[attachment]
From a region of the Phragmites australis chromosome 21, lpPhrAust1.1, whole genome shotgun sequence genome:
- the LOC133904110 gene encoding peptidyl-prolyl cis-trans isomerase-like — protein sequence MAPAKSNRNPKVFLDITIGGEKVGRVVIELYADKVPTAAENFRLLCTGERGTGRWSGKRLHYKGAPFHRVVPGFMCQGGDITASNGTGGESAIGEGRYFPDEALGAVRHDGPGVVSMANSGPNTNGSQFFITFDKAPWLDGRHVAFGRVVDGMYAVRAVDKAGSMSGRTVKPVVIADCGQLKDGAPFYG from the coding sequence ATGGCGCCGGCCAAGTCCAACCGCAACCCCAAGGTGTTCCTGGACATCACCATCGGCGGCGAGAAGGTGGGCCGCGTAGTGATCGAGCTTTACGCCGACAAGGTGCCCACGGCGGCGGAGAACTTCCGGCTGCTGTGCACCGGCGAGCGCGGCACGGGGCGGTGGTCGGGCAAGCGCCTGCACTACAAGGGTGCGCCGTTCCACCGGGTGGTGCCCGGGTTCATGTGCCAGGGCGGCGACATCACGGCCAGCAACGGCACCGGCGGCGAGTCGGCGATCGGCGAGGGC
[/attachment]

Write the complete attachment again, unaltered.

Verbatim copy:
From a region of the Phragmites australis chromosome 21, lpPhrAust1.1, whole genome shotgun sequence genome:
- the LOC133904110 gene encoding peptidyl-prolyl cis-trans isomerase-like — protein sequence MAPAKSNRNPKVFLDITIGGEKVGRVVIELYADKVPTAAENFRLLCTGERGTGRWSGKRLHYKGAPFHRVVPGFMCQGGDITASNGTGGESAIGEGRYFPDEALGAVRHDGPGVVSMANSGPNTNGSQFFITFDKAPWLDGRHVAFGRVVDGMYAVRAVDKAGSMSGRTVKPVVIADCGQLKDGAPFYG from the coding sequence ATGGCGCCGGCCAAGTCCAACCGCAACCCCAAGGTGTTCCTGGACATCACCATCGGCGGCGAGAAGGTGGGCCGCGTAGTGATCGAGCTTTACGCCGACAAGGTGCCCACGGCGGCGGAGAACTTCCGGCTGCTGTGCACCGGCGAGCGCGGCACGGGGCGGTGGTCGGGCAAGCGCCTGCACTACAAGGGTGCGCCGTTCCACCGGGTGGTGCCCGGGTTCATGTGCCAGGGCGGCGACATCACGGCCAGCAACGGCACCGGCGGCGAGTCGGCGATCGGCGAGGGC